You just took a photo. Later in the day or maybe in the week, or maybe a few weeks out, you’ll look at the photo in your image management system of choice and work on it. Maybe you’ll boost the contrast, brightness, and color saturation. Maybe you’ll go more extreme and add a texture overlay. Perhaps some tone-mapping?
You’ll flag the image as done and export it out to a folder containing other done images that are ready to share on the social media universe for public consumption. It may garner comments, +1s, likes, retweets, and whatever other form of digital sentiments that the public can share.
But what about the memory of the moment itself that you worked so hard to capture? Do you remember why you even took the shot, other than because it was pretty or compelling or cool?
We tirelessly work to preserve moments with our images but how much do we actually preserve the memories that accompany them? It’s not a criticism by any means – rather, it’s a reminder that what makes our photos truly our own has to do with the memories that we form while taking them.
Take this shot of the frozen Umbagog Lake, for example. I have so many tiny, fond memories of taking this very exposure. We had just finished an exhausting day-long trek through the forest on dog sled and had just made camp for the evening. The sun was setting behind me and to the right a bit. Despite the frigid temperature from the air, I remember feeling extremely comfortable standing on the frozen lake covered in a foot of snow with my snowshoes on. I remember how ludicrously quiet the entire area was up until the entire pack of 30+ huskies simultaneously burst into a beautiful, synchronized, and harrowing howl (that was my favorite memory).
I also remember handholding the camera here, for fear that my tripod’s spiked feet would break through the frozen ice. I remember metering off of the mountains in the background and composing my shot so that the little island of trees was placed slightly to the right of center. I remember being relieved that, despite the relatively low light, I was able to get a quick shutter speed even at f/9 and ISO 200. I also remember being very thankful for having a lens that has image stabilization.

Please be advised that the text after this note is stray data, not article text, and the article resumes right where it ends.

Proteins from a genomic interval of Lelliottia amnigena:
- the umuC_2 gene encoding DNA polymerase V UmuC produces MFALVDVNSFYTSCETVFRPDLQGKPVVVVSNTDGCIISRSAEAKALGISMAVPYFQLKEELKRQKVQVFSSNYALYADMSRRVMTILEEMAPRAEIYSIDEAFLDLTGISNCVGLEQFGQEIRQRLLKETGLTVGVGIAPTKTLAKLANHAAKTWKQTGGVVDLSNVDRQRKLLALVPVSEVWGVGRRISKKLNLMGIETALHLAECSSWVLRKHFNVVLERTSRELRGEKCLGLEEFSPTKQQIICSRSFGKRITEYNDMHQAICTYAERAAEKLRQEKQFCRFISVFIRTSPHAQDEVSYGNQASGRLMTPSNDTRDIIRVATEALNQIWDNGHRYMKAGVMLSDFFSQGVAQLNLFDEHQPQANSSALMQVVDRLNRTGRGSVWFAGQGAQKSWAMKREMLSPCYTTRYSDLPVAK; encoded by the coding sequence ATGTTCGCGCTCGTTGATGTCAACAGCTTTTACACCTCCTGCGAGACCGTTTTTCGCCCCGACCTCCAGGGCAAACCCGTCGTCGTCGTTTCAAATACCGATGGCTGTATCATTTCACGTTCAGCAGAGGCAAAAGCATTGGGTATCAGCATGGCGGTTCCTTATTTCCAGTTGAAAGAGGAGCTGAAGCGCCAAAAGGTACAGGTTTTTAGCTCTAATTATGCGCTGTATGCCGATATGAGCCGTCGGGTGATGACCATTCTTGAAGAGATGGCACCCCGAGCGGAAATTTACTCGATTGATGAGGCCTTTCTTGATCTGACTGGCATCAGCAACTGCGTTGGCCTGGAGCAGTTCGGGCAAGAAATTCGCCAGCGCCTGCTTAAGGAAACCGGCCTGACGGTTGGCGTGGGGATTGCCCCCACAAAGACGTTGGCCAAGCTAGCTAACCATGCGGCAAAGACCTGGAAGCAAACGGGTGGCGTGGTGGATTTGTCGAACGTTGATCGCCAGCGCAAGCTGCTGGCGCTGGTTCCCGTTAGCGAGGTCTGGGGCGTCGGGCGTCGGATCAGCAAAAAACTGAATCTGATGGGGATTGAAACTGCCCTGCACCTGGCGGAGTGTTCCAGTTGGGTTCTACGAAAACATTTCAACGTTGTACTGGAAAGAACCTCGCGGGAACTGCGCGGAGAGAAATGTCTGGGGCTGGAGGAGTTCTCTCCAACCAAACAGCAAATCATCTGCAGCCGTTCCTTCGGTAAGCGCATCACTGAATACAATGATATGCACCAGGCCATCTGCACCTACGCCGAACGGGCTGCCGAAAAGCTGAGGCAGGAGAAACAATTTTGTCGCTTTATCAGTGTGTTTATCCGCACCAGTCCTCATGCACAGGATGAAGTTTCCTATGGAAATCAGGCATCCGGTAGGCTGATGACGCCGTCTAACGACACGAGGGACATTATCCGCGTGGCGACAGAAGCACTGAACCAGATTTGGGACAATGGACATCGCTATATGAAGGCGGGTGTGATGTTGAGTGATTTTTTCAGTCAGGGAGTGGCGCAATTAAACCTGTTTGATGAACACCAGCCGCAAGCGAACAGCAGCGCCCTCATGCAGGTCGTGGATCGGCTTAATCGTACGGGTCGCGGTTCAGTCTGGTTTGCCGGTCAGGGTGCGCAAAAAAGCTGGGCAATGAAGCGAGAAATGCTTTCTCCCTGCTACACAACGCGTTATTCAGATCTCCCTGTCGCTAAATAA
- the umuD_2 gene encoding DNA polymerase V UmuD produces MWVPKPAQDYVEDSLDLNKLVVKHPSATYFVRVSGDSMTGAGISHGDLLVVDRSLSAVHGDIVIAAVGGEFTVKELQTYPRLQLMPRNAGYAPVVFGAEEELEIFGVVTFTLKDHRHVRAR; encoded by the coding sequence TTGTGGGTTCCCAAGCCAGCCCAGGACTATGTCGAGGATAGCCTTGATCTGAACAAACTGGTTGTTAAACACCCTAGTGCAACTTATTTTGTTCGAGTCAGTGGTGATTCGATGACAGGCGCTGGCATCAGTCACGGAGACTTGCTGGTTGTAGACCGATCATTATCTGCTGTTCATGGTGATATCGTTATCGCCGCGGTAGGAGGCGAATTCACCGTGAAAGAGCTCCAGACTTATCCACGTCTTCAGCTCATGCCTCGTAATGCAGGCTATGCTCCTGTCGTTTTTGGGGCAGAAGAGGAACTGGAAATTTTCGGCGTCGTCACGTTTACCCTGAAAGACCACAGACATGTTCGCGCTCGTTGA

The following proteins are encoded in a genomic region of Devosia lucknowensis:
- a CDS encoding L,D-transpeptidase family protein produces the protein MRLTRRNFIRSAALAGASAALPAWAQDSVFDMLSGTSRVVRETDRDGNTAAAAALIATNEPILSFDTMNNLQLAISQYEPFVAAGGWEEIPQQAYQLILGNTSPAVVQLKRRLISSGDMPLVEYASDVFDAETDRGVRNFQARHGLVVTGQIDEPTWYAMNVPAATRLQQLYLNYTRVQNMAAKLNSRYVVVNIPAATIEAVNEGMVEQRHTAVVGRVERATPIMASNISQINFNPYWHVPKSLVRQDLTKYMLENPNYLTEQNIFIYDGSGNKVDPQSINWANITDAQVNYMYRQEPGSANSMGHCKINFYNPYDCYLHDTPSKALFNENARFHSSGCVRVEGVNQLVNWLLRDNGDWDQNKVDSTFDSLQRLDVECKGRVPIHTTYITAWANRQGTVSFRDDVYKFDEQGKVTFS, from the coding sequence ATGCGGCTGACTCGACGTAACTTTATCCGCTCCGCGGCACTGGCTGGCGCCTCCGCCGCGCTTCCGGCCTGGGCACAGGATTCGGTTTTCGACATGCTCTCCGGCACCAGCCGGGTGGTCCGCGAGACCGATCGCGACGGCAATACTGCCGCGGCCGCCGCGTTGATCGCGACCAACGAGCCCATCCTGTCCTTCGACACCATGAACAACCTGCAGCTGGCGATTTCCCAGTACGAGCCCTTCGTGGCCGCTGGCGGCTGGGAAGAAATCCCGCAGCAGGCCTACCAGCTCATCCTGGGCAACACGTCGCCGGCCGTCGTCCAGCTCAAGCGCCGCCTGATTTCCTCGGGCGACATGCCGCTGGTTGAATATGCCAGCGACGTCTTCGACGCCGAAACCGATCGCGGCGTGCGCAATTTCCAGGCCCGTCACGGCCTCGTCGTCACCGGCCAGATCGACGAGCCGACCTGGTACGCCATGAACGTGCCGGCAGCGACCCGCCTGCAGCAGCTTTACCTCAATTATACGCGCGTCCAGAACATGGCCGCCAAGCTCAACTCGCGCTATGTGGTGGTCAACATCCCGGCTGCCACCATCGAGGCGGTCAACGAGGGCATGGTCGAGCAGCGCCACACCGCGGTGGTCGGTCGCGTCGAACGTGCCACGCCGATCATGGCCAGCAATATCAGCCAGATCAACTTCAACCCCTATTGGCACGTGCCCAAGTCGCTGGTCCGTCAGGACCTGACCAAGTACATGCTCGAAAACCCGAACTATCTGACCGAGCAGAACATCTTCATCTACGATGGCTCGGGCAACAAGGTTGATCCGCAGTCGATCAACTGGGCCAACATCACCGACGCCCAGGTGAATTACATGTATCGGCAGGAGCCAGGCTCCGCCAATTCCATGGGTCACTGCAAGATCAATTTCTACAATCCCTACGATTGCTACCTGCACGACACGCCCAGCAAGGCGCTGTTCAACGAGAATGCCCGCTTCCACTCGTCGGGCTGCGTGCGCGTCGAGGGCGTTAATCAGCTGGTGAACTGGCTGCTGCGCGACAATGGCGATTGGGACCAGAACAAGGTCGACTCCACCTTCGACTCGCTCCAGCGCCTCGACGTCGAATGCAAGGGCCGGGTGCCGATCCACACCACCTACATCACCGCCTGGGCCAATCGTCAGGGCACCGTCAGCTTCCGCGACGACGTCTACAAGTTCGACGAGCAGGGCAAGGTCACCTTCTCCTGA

I remember the exposure being taken and looking down to the LCD. I remember being happy that I nailed the shot but also being wary of having just one exposure, so I took four more… just in case.
All of these things that I remember make this shot mine. Sure, the actual composition and stylization choices may have my stamp on them but what makes up the soul of this shot are the memories that surround it.
So next time you’re out and about, take a few moments to capture the memories first. The image capture will surely follow.
In terms of processing
This was a very simple image to process. I didn’t want to do much to it as I felt that the beauty of the scene did more than enough to make it compelling. I did add a slight amount of Blue Dawn Leonidas from PhotoTools 2.6 by . I also selectively added a tiny amount of Golden Hour Enhancerto the sky to add some warmth. Other than that, I applied finishing touches in Lightroom 3.
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